Niagara paramedic learned of positive Covid-19 test on the job, 26 others forced to self-isolate

A Niagara paramedic found out he had tested positive for COVID-19 while on the job, a revelation that led to every staff member in the station immediately pulling on PPE and eventually caused 26 other medics to go into self-isolation in the middle of a pandemic.

Niagara EMS has had an average of 40 staff in self-isolation during the pandemic

Twenty-six paramedics with Niagara Emergency Medical Services were sent into self-isolation after a colleague found out he had tested positive for COVID-19 while at work, according to the service's chief. (Niagara EMS)

A Niagara paramedic found out he had tested positive for COVID-19 while on the job, a revelation that led to every staff member in his station immediately pulling on PPE and eventually forced 26 other medics into self-isolation in the middle of a pandemic.

Niagara Emergency Medical Services (EMS) Chief Kevin Smith would not say when the paramedic tested positive or how long he may have reported to work with symptoms, citing privacy.

It's also unclear how a paramedic who had been tested for the novel coronavirus was able to continue reporting for work.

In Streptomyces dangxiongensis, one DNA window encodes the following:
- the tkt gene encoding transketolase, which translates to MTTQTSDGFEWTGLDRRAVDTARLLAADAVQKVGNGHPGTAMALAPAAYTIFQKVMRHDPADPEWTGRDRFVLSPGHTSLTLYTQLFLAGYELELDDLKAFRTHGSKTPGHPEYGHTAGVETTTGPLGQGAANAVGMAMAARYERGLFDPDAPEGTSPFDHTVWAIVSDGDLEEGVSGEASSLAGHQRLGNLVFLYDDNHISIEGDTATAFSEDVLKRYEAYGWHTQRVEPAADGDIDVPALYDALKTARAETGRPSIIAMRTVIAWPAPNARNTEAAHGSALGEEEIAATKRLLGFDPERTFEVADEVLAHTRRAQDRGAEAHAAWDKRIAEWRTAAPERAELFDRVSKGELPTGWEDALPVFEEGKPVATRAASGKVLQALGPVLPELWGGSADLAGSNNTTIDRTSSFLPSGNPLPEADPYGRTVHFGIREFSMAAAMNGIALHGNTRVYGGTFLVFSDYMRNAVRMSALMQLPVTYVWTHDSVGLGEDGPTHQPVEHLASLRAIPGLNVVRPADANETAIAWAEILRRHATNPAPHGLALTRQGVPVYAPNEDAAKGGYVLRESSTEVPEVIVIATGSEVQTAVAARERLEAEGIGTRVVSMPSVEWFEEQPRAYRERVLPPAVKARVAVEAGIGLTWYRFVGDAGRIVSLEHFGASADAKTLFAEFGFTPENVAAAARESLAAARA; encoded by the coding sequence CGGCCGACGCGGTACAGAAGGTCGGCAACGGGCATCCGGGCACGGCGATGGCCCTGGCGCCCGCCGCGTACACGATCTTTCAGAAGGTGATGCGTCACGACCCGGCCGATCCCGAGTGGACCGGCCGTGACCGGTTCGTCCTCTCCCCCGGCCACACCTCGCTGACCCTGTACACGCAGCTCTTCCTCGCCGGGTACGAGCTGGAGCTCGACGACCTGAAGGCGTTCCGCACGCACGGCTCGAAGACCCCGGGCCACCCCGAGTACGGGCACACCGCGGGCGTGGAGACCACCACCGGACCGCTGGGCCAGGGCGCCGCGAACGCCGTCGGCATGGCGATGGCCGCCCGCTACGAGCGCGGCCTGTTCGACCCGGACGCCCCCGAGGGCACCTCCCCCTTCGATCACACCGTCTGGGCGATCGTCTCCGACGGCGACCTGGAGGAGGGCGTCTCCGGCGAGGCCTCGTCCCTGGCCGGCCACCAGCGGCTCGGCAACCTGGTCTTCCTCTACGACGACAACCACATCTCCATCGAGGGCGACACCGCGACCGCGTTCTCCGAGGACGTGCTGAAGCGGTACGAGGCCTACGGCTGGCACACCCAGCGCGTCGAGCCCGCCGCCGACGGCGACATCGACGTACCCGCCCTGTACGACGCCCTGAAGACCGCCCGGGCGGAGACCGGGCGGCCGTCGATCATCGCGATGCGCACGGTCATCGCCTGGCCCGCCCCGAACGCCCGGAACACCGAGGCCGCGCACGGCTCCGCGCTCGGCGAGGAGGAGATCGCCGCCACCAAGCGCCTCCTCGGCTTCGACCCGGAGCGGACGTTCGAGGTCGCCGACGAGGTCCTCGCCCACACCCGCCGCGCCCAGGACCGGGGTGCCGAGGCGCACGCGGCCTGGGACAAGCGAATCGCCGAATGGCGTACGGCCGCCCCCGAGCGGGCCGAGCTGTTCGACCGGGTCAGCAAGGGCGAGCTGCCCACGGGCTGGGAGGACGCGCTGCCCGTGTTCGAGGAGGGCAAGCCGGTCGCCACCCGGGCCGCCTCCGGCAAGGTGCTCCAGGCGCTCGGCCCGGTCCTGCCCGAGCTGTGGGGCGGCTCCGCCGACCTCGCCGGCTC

Signs remind staff to stop and assess themselves before entering any Niagara EMS building, according to the chief. They're also required to fill out and pass a self-declaration checklist of COVID-19 symptoms on a work computer before signing in.

"As much as we need people to maintain our operations, we can't do that at the risk of further illness to themselves or passing it on to others because that will take away form our ability to serve the community," said Smith.

"We take that very seriously and we really enforce that staff let us know if there's any concerns regarding their own personal health ... immediately."

Still, the question remains, how was a trained healthcare professional permitted to walk past those signs, pass a self-declaration and get in an ambulance while waiting to hear back on the results of test for a contagious virus?

Patients not exposed, says paramedic chief

Once the service discovered the medic had tested positive "we took immediate action including the donning of PPE by all staff in the station," said Smith.